I am thankful that we have enough food in the cupboard and when we don't we have family to help us fill it again. I am particularly grateful to a son who shopped for us and delivered everything we needed four days ago. There were a few things we forgot, like peas. We have got peas in the freezer, but we won't be eating them. I used them as an ice pack when my husband was burning up.
I am thankful for my writer friends who are meeting  up on Zoom weekly to talk about the writing we've been doing . We share our writing by email first so we can  read it beforehand, then come together to discuss it. I find these impromptu workshops both inspirational and encouraging. In fact that's the reason I'm now writing on my blog.
I am thankful for my garden with the beautiful statue of Our Lady which I ponder on more than normal at this weird time.
I am thankful for so many good memories of camper trips. When all this is over we'll be off again, maybe to Cornwall for a few weeks. So many adventures to look forward to as we discover new places and people.
But before we go anywhere we'll catch up with all the family . So lots of visiting, seeing grandchildren. Can't wait.
I am thankful and also immensely proud of all my children and grandchildren -  everyone unique, caring and loving.
I am thankful for the churches who are live streaming masses everyday, keeping us close. We are finding it comforting and grounding and sometimes we get a really good homily to keep us going throughout the day. We have "been to" Canada, Ireland, London, Walsingham and many more places.

Well, that's it for this post.

I pray for all those who've died with Covid 19 and those who will die in the coming weeks , and also for all their families who suffer so much at this time.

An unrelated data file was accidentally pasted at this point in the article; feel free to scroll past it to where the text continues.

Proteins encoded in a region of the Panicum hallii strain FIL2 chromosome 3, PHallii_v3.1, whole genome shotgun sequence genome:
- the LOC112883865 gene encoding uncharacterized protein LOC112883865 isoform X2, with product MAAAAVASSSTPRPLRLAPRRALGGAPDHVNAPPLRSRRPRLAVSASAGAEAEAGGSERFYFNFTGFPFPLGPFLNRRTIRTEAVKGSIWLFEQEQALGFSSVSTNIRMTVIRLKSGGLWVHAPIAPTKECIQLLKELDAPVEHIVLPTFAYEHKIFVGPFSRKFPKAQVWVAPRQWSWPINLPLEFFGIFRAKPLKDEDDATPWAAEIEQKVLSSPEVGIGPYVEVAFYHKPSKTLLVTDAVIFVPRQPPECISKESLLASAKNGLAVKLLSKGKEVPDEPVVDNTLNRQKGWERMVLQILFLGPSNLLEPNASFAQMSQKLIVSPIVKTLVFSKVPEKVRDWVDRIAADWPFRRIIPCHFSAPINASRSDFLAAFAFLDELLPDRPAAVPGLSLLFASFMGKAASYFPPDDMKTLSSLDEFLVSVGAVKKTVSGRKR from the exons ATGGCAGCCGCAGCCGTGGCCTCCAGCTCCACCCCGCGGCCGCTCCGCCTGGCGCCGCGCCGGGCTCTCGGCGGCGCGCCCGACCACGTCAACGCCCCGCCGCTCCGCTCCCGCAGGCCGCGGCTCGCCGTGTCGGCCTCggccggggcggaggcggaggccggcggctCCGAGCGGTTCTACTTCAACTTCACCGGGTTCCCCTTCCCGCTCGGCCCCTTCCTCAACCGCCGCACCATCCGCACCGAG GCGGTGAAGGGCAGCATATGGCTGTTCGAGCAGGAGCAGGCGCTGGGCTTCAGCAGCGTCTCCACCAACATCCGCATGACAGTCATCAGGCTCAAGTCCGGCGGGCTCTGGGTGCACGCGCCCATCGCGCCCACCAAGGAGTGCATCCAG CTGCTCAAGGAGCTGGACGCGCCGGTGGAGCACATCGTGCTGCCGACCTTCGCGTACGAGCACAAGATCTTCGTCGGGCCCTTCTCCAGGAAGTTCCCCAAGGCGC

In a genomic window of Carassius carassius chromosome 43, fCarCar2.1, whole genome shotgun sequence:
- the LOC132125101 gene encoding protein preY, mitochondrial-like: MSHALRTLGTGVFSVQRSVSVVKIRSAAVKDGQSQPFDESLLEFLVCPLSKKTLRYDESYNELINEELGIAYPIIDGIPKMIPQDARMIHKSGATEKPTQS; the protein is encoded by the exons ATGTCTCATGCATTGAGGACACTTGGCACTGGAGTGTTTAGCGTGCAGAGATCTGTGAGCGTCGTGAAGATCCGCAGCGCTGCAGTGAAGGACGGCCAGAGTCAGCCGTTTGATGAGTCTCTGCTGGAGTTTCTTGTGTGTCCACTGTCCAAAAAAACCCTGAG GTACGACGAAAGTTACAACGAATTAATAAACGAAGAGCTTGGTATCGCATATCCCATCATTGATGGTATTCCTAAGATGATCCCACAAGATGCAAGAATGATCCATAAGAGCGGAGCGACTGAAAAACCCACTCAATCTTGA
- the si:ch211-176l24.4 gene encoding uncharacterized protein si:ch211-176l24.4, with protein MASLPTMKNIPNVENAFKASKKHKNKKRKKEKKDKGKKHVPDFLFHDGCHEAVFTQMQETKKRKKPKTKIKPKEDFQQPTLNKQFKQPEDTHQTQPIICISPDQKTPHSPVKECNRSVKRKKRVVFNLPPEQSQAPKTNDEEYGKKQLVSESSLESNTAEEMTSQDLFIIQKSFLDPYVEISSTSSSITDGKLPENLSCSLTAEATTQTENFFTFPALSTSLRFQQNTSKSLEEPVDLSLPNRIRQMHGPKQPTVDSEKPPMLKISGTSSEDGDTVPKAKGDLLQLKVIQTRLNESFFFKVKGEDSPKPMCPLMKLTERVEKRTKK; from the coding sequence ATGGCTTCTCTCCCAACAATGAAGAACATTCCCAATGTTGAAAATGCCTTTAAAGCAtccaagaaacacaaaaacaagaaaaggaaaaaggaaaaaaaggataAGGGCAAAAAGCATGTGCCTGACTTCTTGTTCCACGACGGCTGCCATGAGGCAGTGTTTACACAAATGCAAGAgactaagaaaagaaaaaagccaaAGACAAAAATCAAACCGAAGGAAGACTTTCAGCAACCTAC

Wednesday, April 15, 2020

Easter 2019 , 2020

15th April 2020

A bit of a Ramble

Life looks very different today than it did this time last year.

In April 2019 we visited my grandson in Brosely in Shropshire, wild camping for two nights in a car park near where they live and spending one night safely parked up in a campsite with static gipsy caravans and tent pods.
Mr McCarthy, the big, burly manager,  told us the site  didn't take camper vans. I had dragged him away from his dinner, some of which, probably bolognese, still stained his chin.
"Please," I looked him in the eyes, "we just need somewhere safe to park up."
 I offered him  £15 -  a little less than the going rate - and said we'd  be off  early in the morning. He looked us up and down, making me aware of my need for a change of clothes and a good hair wash. He  obviously  felt sorry for us and  let us pull up on some hard standing near the toilet block, a welcome bonus for  us. We filled up the water tank,  had hot showers and brought some hot water back to the camper to give it a bit of a clean. We had the best night sleep we'd had for weeks.
What a relief, especially after Ryan had informed us that wild camping was definitely illegal in their area. Apparently there are more than enough sites to accommodate campers.
The three days we had with them were punctuated with some special moments.
Walking with them all  in the woods, running with great grandchildren, Rose and Robin , hiding behind trees,making dens round same trees with sticks that we'd all collected,  feeding the ducks by the river - never mind that we were getting wet in the drizzle and  going to a cafe in Ironbridge.

                         Ironbridge, Shropshire, England.

 I was able to catch up with both my grandson and my lovely granddaughter in law ( if that is, indeed, a thing). We chatted away, sharing many stories of mum moments and life's ups and downs, we laughed as we realised that not much changes between the generations.